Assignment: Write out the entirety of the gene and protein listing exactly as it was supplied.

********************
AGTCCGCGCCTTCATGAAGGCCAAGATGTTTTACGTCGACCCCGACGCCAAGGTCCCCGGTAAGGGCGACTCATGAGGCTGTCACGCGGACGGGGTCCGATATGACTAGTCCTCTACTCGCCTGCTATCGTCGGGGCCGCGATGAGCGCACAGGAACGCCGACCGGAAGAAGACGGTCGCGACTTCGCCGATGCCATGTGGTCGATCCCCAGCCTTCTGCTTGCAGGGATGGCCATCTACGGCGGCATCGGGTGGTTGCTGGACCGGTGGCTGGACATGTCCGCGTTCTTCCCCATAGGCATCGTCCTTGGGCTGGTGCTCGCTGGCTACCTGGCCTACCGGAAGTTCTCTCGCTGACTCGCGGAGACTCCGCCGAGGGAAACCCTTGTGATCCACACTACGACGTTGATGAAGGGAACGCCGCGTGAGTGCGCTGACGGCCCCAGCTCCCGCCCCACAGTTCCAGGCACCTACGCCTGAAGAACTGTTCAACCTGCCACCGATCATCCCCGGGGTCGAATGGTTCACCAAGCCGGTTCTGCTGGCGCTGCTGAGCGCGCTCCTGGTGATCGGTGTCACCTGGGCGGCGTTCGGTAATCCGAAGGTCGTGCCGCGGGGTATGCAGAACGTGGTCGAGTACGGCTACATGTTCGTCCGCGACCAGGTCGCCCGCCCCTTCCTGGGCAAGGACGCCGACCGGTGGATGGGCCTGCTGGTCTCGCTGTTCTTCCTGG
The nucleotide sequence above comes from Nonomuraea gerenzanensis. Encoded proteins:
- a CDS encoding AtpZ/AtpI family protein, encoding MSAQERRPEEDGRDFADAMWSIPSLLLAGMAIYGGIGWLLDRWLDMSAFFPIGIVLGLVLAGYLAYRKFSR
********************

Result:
AGTCCGCGCCTTCATGAAGGCCAAGATGTTTTACGTCGACCCCGACGCCAAGGTCCCCGGTAAGGGCGACTCATGAGGCTGTCACGCGGACGGGGTCCGATATGACTAGTCCTCTACTCGCCTGCTATCGTCGGGGCCGCGATGAGCGCACAGGAACGCCGACCGGAAGAAGACGGTCGCGACTTCGCCGATGCCATGTGGTCGATCCCCAGCCTTCTGCTTGCAGGGATGGCCATCTACGGCGGCATCGGGTGGTTGCTGGACCGGTGGCTGGACATGTCCGCGTTCTTCCCCATAGGCATCGTCCTTGGGCTGGTGCTCGCTGGCTACCTGGCCTACCGGAAGTTCTCTCGCTGACTCGCGGAGACTCCGCCGAGGGAAACCCTTGTGATCCACACTACGACGTTGATGAAGGGAACGCCGCGTGAGTGCGCTGACGGCCCCAGCTCCCGCCCCACAGTTCCAGGCACCTACGCCTGAAGAACTGTTCAACCTGCCACCGATCATCCCCGGGGTCGAATGGTTCACCAAGCCGGTTCTGCTGGCGCTGCTGAGCGCGCTCCTGGTGATCGGTGTCACCTGGGCGGCGTTCGGTAATCCGAAGGTCGTGCCGCGGGGTATGCAGAACGTGGTCGAGTACGGCTACATGTTCGTCCGCGACCAGGTCGCCCGCCCCTTCCTGGGCAAGGACGCCGACCGGTGGATGGGCCTGCTGGTCTCGCTGTTCTTCCTGG
The nucleotide sequence above comes from Nonomuraea gerenzanensis. Encoded proteins:
- a CDS encoding AtpZ/AtpI family protein, encoding MSAQERRPEEDGRDFADAMWSIPSLLLAGMAIYGGIGWLLDRWLDMSAFFPIGIVLGLVLAGYLAYRKFSR